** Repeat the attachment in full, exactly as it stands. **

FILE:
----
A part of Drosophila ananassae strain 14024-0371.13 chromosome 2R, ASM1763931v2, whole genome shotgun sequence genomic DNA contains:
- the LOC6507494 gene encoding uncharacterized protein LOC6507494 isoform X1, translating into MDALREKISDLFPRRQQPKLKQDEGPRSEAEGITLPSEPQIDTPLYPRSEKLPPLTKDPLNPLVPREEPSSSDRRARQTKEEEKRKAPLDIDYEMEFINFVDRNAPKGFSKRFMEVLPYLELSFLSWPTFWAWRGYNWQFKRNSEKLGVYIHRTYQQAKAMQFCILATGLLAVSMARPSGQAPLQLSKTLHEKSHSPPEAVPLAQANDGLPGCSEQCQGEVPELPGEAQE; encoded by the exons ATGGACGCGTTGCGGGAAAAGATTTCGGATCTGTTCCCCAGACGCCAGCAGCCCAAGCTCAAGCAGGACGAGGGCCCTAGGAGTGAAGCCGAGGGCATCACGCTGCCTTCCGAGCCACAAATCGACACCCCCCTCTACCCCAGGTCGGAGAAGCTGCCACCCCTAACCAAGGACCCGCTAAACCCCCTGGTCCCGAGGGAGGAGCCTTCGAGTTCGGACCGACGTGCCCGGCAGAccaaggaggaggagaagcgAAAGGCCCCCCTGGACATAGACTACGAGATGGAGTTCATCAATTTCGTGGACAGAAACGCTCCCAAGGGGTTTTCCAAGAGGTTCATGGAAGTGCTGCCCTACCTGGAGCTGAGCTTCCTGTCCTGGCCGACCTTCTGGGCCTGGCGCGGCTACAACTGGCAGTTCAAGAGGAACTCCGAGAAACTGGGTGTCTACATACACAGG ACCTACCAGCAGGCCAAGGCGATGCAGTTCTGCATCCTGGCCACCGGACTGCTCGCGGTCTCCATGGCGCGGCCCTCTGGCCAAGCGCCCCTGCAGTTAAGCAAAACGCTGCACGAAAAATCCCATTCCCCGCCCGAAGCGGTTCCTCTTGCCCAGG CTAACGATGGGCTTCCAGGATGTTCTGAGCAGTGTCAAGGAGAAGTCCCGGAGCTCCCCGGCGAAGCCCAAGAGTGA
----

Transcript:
A part of Drosophila ananassae strain 14024-0371.13 chromosome 2R, ASM1763931v2, whole genome shotgun sequence genomic DNA contains:
- the LOC6507494 gene encoding uncharacterized protein LOC6507494 isoform X1, translating into MDALREKISDLFPRRQQPKLKQDEGPRSEAEGITLPSEPQIDTPLYPRSEKLPPLTKDPLNPLVPREEPSSSDRRARQTKEEEKRKAPLDIDYEMEFINFVDRNAPKGFSKRFMEVLPYLELSFLSWPTFWAWRGYNWQFKRNSEKLGVYIHRTYQQAKAMQFCILATGLLAVSMARPSGQAPLQLSKTLHEKSHSPPEAVPLAQANDGLPGCSEQCQGEVPELPGEAQE; encoded by the exons ATGGACGCGTTGCGGGAAAAGATTTCGGATCTGTTCCCCAGACGCCAGCAGCCCAAGCTCAAGCAGGACGAGGGCCCTAGGAGTGAAGCCGAGGGCATCACGCTGCCTTCCGAGCCACAAATCGACACCCCCCTCTACCCCAGGTCGGAGAAGCTGCCACCCCTAACCAAGGACCCGCTAAACCCCCTGGTCCCGAGGGAGGAGCCTTCGAGTTCGGACCGACGTGCCCGGCAGAccaaggaggaggagaagcgAAAGGCCCCCCTGGACATAGACTACGAGATGGAGTTCATCAATTTCGTGGACAGAAACGCTCCCAAGGGGTTTTCCAAGAGGTTCATGGAAGTGCTGCCCTACCTGGAGCTGAGCTTCCTGTCCTGGCCGACCTTCTGGGCCTGGCGCGGCTACAACTGGCAGTTCAAGAGGAACTCCGAGAAACTGGGTGTCTACATACACAGG ACCTACCAGCAGGCCAAGGCGATGCAGTTCTGCATCCTGGCCACCGGACTGCTCGCGGTCTCCATGGCGCGGCCCTCTGGCCAAGCGCCCCTGCAGTTAAGCAAAACGCTGCACGAAAAATCCCATTCCCCGCCCGAAGCGGTTCCTCTTGCCCAGG CTAACGATGGGCTTCCAGGATGTTCTGAGCAGTGTCAAGGAGAAGTCCCGGAGCTCCCCGGCGAAGCCCAAGAGTGA